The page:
Educational Interventions Need to Be Defined Precisely

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Korean J Fam Med. 2013;34(3):226-226
Publication date (electronic) : 2013 May 24
doi :
BMJ Learning, BMJ Publishing Group, London, UK.
Corresponding Author: Kieran Walsh. Tel: +44-20-7383-6550, Fax: +44-20-7383-6242,

Dear Editor,

Lee et al.1) are to be congratulated for reporting their study on the effects of videotaping students' interviews with patients on interview skills. They are also quite forthright about potential shortcomings in their research; however there is one potential shortcoming that they miss.

This is the question as to what exactly was the intervention that caused the improvement. Their intervention was complex and multifaceted: it consisted of conducting the first interview, watching the videos, reading interview skill evaluation criteria, small group discussion, and finally feedback. It is difficult to tell from the study which component of the intervention caused the improvement. Was it a single component or two components or three components of those described above? This is an important question because the intervention must have been expensive because of its complex and multifaceted nature. Rolling out this intervention to large numbers of students may not be feasible because of the expense associated with its widespread implementation. A follow-up study where different components of the intervention were compared may enable us to discover the effective elements within the "black-box" of the intervention.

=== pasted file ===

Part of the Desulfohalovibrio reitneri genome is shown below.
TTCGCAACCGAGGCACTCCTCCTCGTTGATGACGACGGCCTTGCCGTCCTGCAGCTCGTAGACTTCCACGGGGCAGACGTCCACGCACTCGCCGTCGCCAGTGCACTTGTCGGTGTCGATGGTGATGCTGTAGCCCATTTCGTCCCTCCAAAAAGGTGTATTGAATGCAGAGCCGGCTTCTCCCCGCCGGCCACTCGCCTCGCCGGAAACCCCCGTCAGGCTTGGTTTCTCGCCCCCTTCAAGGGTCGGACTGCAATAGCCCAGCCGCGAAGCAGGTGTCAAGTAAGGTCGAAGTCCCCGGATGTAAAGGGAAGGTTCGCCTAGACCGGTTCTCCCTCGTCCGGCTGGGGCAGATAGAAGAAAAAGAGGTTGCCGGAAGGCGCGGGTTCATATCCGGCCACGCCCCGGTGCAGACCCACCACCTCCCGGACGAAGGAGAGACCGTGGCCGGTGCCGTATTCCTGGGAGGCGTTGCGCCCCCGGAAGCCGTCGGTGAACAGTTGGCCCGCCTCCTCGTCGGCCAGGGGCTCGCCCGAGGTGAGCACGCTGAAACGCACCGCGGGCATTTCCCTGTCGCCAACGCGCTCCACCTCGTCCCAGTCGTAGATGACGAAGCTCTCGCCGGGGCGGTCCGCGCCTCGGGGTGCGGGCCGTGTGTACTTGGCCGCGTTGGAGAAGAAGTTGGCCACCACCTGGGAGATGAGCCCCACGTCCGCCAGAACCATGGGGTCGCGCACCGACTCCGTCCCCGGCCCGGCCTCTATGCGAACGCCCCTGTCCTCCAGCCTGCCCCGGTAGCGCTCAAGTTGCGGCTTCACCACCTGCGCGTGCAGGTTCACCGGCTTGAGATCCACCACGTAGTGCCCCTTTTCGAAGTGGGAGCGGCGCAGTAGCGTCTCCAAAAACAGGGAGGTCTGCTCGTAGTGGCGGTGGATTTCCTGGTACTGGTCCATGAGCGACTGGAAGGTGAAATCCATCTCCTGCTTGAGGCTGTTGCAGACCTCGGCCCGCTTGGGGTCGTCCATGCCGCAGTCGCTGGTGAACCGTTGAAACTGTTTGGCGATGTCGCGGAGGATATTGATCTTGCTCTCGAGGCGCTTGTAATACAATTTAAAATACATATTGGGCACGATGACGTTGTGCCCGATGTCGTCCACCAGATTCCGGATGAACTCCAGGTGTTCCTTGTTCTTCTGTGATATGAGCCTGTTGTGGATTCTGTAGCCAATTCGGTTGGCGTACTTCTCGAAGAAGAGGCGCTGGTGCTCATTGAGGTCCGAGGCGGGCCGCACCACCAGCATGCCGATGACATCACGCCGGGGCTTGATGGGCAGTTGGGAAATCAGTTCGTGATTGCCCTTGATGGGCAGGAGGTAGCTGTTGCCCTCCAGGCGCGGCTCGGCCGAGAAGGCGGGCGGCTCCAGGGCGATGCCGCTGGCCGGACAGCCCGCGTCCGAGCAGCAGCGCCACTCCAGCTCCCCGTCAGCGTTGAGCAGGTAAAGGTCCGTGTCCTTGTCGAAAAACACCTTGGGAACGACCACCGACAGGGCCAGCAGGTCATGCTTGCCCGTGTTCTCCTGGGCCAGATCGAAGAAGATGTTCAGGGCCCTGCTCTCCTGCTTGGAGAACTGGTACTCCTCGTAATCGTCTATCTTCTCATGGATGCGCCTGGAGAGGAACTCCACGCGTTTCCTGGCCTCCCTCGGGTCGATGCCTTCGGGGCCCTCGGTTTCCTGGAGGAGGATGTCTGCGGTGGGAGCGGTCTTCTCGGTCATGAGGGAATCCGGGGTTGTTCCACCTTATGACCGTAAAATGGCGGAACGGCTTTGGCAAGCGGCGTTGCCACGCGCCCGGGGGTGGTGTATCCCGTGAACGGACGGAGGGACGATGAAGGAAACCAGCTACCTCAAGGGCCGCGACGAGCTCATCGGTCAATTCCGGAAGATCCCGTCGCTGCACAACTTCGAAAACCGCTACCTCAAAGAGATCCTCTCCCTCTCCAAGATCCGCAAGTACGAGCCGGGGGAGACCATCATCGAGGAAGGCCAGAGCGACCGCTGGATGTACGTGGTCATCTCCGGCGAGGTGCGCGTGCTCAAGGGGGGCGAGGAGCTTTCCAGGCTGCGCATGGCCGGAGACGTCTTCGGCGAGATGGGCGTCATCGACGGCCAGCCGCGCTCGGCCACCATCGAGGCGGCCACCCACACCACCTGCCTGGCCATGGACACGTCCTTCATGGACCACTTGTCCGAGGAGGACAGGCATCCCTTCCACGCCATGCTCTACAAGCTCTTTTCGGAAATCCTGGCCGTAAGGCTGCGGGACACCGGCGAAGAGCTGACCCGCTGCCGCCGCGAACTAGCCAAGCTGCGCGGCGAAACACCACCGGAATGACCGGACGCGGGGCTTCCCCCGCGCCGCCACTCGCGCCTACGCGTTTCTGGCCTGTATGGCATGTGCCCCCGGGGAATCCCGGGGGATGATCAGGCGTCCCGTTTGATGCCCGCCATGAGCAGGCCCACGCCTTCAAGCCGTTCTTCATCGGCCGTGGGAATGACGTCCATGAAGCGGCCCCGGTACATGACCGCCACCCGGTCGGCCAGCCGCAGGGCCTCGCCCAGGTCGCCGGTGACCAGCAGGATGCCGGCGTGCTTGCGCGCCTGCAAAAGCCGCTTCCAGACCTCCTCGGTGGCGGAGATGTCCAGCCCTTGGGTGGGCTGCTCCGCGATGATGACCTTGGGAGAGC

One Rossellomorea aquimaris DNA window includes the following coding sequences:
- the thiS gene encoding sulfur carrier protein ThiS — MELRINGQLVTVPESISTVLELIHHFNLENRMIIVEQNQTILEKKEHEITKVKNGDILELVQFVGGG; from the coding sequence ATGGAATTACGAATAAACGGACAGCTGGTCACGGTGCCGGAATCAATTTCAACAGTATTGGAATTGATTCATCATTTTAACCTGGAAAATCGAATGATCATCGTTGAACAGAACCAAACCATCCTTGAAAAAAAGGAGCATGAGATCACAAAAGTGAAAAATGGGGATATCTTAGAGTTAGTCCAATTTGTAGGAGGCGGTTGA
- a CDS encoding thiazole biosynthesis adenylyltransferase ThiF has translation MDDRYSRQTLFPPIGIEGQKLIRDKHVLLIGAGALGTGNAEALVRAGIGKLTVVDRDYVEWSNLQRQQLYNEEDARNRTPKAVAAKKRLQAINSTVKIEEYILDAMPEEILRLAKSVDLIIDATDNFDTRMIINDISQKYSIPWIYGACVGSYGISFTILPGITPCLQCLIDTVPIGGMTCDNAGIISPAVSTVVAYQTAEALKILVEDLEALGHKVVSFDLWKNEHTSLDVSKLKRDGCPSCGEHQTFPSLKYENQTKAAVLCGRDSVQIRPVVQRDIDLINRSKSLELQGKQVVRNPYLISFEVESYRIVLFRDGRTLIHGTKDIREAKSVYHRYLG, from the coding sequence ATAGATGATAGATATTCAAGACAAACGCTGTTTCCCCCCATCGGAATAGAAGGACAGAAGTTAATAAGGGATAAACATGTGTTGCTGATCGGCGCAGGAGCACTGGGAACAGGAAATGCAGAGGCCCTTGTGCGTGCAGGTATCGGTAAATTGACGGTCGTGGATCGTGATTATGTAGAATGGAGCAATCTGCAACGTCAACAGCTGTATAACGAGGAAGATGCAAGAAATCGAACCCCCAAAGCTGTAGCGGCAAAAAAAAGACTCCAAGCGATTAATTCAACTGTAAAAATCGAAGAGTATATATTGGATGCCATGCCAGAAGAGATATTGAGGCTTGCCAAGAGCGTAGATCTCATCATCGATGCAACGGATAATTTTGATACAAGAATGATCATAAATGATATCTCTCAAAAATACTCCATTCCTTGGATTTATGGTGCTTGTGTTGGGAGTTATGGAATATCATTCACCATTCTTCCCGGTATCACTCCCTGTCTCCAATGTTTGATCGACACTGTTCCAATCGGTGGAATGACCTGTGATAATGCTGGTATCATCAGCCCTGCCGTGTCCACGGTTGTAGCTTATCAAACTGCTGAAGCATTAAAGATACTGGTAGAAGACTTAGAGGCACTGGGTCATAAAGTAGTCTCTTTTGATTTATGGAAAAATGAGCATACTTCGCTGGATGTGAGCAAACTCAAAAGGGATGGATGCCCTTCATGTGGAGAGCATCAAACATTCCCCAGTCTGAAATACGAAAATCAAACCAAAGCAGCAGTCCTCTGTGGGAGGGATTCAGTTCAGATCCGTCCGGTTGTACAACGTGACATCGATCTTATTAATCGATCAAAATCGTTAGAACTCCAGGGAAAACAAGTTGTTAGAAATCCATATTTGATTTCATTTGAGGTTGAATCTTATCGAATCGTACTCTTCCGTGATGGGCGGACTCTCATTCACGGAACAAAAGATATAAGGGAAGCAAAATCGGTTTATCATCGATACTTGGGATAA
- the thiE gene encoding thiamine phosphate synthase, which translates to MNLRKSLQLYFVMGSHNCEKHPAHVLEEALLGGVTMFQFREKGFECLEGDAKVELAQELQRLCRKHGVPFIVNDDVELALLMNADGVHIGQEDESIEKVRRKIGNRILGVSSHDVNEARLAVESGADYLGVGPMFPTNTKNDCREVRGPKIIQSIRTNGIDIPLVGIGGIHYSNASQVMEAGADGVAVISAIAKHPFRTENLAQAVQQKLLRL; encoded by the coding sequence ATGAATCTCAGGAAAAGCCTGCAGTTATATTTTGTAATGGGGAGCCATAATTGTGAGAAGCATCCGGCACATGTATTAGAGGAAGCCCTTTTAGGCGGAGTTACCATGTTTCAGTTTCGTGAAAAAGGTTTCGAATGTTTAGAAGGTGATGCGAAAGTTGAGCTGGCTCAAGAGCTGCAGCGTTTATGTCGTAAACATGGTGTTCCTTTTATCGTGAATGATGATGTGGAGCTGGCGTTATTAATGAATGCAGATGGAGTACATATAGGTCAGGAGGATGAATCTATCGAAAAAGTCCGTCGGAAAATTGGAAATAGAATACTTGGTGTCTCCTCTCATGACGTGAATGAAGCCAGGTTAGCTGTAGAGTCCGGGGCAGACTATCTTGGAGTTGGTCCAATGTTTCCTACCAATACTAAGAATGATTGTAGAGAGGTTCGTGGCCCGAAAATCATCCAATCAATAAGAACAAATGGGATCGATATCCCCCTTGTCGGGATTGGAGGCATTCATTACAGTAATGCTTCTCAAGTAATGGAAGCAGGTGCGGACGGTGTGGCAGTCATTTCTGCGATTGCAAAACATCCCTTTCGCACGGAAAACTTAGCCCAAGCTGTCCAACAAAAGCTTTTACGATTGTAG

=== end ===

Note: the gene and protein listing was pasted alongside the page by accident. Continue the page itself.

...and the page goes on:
As a final point the authors state that the small size of the study was a potential limitation, but here I would disagree. They state that "increasing sample size would make small differences significant" - but that exactly what the researchers should be avoiding. A large sample might show an improvement that was statistically significant, but not clinically or educationally significant. For this reason, smaller samples are often best in this form of research.

Yours Sincerely


No potential conflict of interest relevant to this article was reported.


1. Lee WS, Hwang JY, Lim JE, Suh SY, Park KH, Sung NJ. The effect of videotaping students' interviews with patients for interview skill education. Korean J Fam Med 2013;34:90–97. 23560207.

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